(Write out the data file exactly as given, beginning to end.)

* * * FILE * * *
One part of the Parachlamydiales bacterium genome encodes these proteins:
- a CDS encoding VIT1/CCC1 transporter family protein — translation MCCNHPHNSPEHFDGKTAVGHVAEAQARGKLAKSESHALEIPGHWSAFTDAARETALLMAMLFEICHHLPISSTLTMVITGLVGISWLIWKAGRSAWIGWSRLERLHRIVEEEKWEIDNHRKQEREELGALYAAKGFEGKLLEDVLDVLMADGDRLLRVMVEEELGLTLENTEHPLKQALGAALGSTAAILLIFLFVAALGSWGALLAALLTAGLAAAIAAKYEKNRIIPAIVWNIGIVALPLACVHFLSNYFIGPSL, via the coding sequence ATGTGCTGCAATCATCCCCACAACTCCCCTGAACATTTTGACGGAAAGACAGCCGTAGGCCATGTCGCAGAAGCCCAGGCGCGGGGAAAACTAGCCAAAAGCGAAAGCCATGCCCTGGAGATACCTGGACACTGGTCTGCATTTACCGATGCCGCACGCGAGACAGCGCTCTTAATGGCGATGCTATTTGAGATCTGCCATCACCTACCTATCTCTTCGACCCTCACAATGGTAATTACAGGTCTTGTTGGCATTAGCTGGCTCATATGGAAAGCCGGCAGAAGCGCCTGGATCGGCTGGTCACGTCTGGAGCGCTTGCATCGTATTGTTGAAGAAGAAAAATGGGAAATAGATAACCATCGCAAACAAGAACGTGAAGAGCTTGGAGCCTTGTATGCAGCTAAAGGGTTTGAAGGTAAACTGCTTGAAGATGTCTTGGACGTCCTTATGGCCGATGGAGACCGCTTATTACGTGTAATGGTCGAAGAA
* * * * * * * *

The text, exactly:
One part of the Parachlamydiales bacterium genome encodes these proteins:
- a CDS encoding VIT1/CCC1 transporter family protein — translation MCCNHPHNSPEHFDGKTAVGHVAEAQARGKLAKSESHALEIPGHWSAFTDAARETALLMAMLFEICHHLPISSTLTMVITGLVGISWLIWKAGRSAWIGWSRLERLHRIVEEEKWEIDNHRKQEREELGALYAAKGFEGKLLEDVLDVLMADGDRLLRVMVEEELGLTLENTEHPLKQALGAALGSTAAILLIFLFVAALGSWGALLAALLTAGLAAAIAAKYEKNRIIPAIVWNIGIVALPLACVHFLSNYFIGPSL, via the coding sequence ATGTGCTGCAATCATCCCCACAACTCCCCTGAACATTTTGACGGAAAGACAGCCGTAGGCCATGTCGCAGAAGCCCAGGCGCGGGGAAAACTAGCCAAAAGCGAAAGCCATGCCCTGGAGATACCTGGACACTGGTCTGCATTTACCGATGCCGCACGCGAGACAGCGCTCTTAATGGCGATGCTATTTGAGATCTGCCATCACCTACCTATCTCTTCGACCCTCACAATGGTAATTACAGGTCTTGTTGGCATTAGCTGGCTCATATGGAAAGCCGGCAGAAGCGCCTGGATCGGCTGGTCACGTCTGGAGCGCTTGCATCGTATTGTTGAAGAAGAAAAATGGGAAATAGATAACCATCGCAAACAAGAACGTGAAGAGCTTGGAGCCTTGTATGCAGCTAAAGGGTTTGAAGGTAAACTGCTTGAAGATGTCTTGGACGTCCTTATGGCCGATGGAGACCGCTTATTACGTGTAATGGTCGAAGAA